Monday, July 15, 2013

Learning (teaching) the roll

I had an interesting little discussion the other day with some fellow instructors about teaching the roll. It's one of the hardest things to teach for many reasons: it's a hard thing to learn, it takes a lot of time, it can be physically challenging for the instructor, and there are lots of different ways to do it. I'm not going to spell out the details of rolling (or teaching it) here, but the approach I take when teaching and the way I think people should approach it when learning.

I've been teaching rolling for over a decade now and have taught hundreds of people how to roll. So I want to share my philosophy with the acknowledgement up front that there is no single answer. Other people may do things differently and I'm not saying that's wrong. But I've learned a thing or two in my time and seen a lot of paddlers rolling (or trying to roll) in different environments. I have specific reasons for doing the things I do.

I teach a modern (modified) sweep roll. The main points are a neutral blade angle during the sweep and a finish that does NOT lay back onto the back deck. It's the roll I use and what most everyone I paddle/teach with on the river or in the surf is using. I originally learned and taught the C to C but have since revised my opinion on that technique. (you can see a little clip of the differences in this post here)

The sweep roll I teach has several benefits over other rolls. It is gentle on the body, it doesn't require great flexibility or strength, it keeps the shoulders in a protected position, it will work with any type of boat. The only real downside is that it is hard to learn - you have to do several different things with your body with just the right timing. While upside down. Under water. Yeah. Once you get it it's easy, but that may take a while.

I believe that you should teach people the right thing from the start. Don't use shortcuts that involve different techniques that have to be unlearned later. Don't let people develop bad habits that they'll have to break. I can get someone rolling on their own quicker by doing the C to C or using an extended paddle or laying on the back deck. But I've worked with too many paddlers over the years who have discovered the limitations/dangers of those techniques in real conditions and now want to change to something that's better - and I've seen how hard it is for them to make that change. A little more time up front learning the right thing can save you months (years) of hard work later on and can prevent injuries that interrupt your learning (and your paddling).

And I explain that to my students. I get their buy in. I tell them up front it's going to take time. But I explain why and that makes it OK. It's important to give student success to keep them motivated, but when that short term success comes at the cost of slowing long term success I don't think it's worth it. I find other ways to create success - mostly it's just an attitude thing. I've had students take four or five sessions to get their first roll and they kept working at it because they knew it was worth it. They always left smiling.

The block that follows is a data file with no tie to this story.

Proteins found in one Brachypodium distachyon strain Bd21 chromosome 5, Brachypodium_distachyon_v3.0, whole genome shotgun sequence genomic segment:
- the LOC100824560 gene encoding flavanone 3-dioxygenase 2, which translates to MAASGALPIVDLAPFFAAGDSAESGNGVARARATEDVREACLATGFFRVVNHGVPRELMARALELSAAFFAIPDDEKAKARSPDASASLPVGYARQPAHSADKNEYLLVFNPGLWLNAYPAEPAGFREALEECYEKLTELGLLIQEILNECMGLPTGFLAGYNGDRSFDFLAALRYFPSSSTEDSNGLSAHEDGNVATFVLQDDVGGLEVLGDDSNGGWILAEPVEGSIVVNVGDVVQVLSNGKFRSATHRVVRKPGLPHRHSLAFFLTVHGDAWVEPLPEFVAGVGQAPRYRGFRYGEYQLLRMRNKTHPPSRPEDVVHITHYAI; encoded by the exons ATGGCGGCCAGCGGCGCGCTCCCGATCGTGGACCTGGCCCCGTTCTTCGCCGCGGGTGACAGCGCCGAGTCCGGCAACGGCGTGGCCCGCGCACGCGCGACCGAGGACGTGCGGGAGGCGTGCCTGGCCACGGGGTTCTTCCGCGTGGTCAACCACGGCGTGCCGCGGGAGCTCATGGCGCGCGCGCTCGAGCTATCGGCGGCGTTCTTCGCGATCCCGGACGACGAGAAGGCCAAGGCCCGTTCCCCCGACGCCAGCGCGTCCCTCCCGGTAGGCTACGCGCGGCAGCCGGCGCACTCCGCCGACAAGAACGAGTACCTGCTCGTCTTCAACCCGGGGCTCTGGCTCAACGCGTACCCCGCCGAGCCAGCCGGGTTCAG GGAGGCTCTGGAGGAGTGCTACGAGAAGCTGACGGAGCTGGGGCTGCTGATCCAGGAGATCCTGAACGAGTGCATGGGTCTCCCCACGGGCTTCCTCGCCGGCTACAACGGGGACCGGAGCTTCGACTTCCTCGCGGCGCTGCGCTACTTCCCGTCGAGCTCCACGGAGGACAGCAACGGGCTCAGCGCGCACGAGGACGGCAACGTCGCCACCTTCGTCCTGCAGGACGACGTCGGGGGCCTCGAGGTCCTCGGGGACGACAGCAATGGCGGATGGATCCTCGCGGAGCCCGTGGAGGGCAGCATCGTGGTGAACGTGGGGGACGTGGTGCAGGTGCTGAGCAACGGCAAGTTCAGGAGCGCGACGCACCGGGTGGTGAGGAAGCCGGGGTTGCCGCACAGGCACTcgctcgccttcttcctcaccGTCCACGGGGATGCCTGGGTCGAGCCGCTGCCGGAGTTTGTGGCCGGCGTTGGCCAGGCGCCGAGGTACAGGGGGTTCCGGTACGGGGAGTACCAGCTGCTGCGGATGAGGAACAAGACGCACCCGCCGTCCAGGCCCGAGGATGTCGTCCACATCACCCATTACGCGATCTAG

So I teach by breaking the roll into individual muscle movements. I get people to practice those movements so they create the proper muscle memory. Then I start putting the movements together while still upright and dry. I get people to feel the rhythm and timing that is a proper roll. Then I support them so they can roll from a nearly upside down position - head still dry. When they're doing things correctly and rolling up from this position on their own, then we start going under water with me still supporting. It may take a couple hours just to get to this point (or ten minutes depending on the student). Then it's just a matter of getting them to repeat under water what they were doing when their head was still dry. That's the challenging part - mentally getting people to repeat what they can already do. That's what can be frustrating for the student.

This is the point where people often want that feel of success. They want to get up. But if you give them something to accomplish this that is different from the core muscle movements it will create a crutch that's hard to break. If you hold their paddle it gives them support that their body learns to rely on. If you extend their paddle it creates leverage they can push against (not something you want or need in a proper sweep roll). If they finish on the back deck they will get used to it - and being on the back deck in the middle of big conditions is not where you want to be. If they can muscle the roll that means they are straining muscles that can lead to injury. A proper roll is effortless.

So I stay focused on the proper technique and generally step back instead of pushing forward. I have students repeat the initial individual movement exercises. I have them practice the timing while upright. It doesn't give that same feeling of success, but it does give the same muscle memory for a proper roll. If people know that they are on the right path and that they are moving forward, if slowly, they will continue down it. And the reward when they reach the end is worth it: a solid roll that works when it's needed, doesn't lead to injuries, and inspires confidence in paddling. It takes time. It takes patience. It takes perseverance. From the teacher and the student. That's how I roll.

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